Eslicarbazepine Monotherapy Evaluated in Patients with Medically Uncontrolled Partial-Onset Seizures

Study tests whether eslicarbazepine acetate monotherapy is well tolerated and effective in adult patients
Study tests whether eslicarbazepine acetate monotherapy is well tolerated and effective in adult patients

Findings from a post-hoc pooled analysis showed that exit rates for eslicarbazepine acetate monotherapy were lower than the historical control threshold despite baseline antiepileptic drug use and region. The study is published in Neurology.

Researchers aimed to assess the safety and efficacy of eslicarbazepine acetate monotherapy by analyzing 2 randomized double-blind studies (093-045 and 093-046) that included adults with partial-onset seizures that were uncontrolled by 1 or 2 antiepileptic drugs. Eligible patients were randomized to receive eslicarbazepine acetate 1200mg once daily or 1600mg once daily for 18 weeks.

RELATED: Briviact Approved to Treat Partial-Onset Seizures

The study's primary endpoint was study exit by meeting predefined exit criteria indicating worsening seizure control. For each study, treatment was deemed effective if the upper 95% confidence limit for exit rate was lower than the control threshold (65.3%).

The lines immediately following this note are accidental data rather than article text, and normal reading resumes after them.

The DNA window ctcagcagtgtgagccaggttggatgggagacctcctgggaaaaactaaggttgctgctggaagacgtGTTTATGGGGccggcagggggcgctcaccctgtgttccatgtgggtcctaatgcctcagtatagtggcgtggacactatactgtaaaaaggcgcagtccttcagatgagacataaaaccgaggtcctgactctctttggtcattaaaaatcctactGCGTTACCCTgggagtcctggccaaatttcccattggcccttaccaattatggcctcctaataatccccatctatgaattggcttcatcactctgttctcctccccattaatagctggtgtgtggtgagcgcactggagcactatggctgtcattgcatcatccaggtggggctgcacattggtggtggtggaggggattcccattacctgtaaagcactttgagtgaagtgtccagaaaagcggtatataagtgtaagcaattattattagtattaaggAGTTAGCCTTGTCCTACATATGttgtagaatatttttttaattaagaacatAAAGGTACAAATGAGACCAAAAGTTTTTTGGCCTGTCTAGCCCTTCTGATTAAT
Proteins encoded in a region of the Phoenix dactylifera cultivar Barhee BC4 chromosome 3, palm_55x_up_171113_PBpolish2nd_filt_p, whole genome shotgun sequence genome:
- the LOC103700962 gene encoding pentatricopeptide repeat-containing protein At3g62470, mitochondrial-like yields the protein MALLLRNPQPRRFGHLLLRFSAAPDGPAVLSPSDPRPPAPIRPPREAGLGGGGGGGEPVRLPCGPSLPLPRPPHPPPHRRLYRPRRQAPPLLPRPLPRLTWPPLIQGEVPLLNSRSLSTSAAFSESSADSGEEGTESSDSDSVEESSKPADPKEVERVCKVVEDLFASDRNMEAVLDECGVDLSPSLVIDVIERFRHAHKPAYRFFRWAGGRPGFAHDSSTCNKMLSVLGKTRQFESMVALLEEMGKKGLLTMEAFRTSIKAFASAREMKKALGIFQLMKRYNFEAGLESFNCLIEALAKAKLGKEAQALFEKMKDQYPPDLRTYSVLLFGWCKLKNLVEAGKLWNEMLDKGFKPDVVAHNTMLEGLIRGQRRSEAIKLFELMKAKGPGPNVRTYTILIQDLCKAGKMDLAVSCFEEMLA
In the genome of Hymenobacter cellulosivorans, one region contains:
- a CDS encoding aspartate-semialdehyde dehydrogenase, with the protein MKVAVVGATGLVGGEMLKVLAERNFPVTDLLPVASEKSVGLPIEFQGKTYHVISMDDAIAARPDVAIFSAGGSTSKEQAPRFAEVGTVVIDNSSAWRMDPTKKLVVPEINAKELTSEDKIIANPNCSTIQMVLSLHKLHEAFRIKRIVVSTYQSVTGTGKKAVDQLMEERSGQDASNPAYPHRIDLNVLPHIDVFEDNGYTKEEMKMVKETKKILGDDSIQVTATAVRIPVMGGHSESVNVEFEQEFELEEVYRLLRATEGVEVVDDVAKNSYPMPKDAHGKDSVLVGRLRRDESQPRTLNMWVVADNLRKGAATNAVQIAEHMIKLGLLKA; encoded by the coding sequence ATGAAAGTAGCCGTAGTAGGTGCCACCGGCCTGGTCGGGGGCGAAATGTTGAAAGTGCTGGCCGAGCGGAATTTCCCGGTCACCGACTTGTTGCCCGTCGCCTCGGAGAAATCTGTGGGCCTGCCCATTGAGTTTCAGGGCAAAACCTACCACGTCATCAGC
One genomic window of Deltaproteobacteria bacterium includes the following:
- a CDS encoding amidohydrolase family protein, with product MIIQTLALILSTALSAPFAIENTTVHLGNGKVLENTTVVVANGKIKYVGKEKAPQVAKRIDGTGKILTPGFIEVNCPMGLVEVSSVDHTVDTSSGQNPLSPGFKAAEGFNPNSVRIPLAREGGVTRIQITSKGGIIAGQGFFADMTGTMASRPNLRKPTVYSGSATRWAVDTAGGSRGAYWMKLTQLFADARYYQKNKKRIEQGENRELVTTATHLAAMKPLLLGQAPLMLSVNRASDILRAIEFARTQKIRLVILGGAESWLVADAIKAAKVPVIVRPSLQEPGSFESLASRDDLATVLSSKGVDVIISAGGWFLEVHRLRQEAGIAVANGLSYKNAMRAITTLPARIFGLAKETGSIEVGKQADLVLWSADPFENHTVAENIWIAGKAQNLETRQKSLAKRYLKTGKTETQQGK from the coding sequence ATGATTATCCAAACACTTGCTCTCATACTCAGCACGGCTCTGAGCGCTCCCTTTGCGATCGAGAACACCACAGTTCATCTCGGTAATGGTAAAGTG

In the eslicarbazepine acetate 1600mg group, the pooled exit rate was 20.6% (95% CI: 15.6-26.8%) vs. 30.8% (95% CI: 23.0-40.5%) in the 1200mg group. Risk of higher exit was seen with use of 2 baseline antiepileptic drugs or rescue medication, U.S. location, epilepsy duration ≥20 years, and higher maximum baseline seizure frequency. 

Reductions in standardized seizure frequency from baseline and the 18-week period were 43.2% for the eslicarbazepine acetate 1600mg group and 35.7% for the eslicarbazepine 1200mg group. Researchers noted that safety profiles were similar between the 1200mg and 1600mg dosage groups. 

Study authors concluded that this analysis provides Class IV evidence that eslicarbazepine acetate monotherapy is well tolerated and effective in adult patients with medically uncontrolled partial-onset seizures. Clinical factors and location impact treatment responses in conversion-to-monotherapy trials. 

For more information visit neurology.org.

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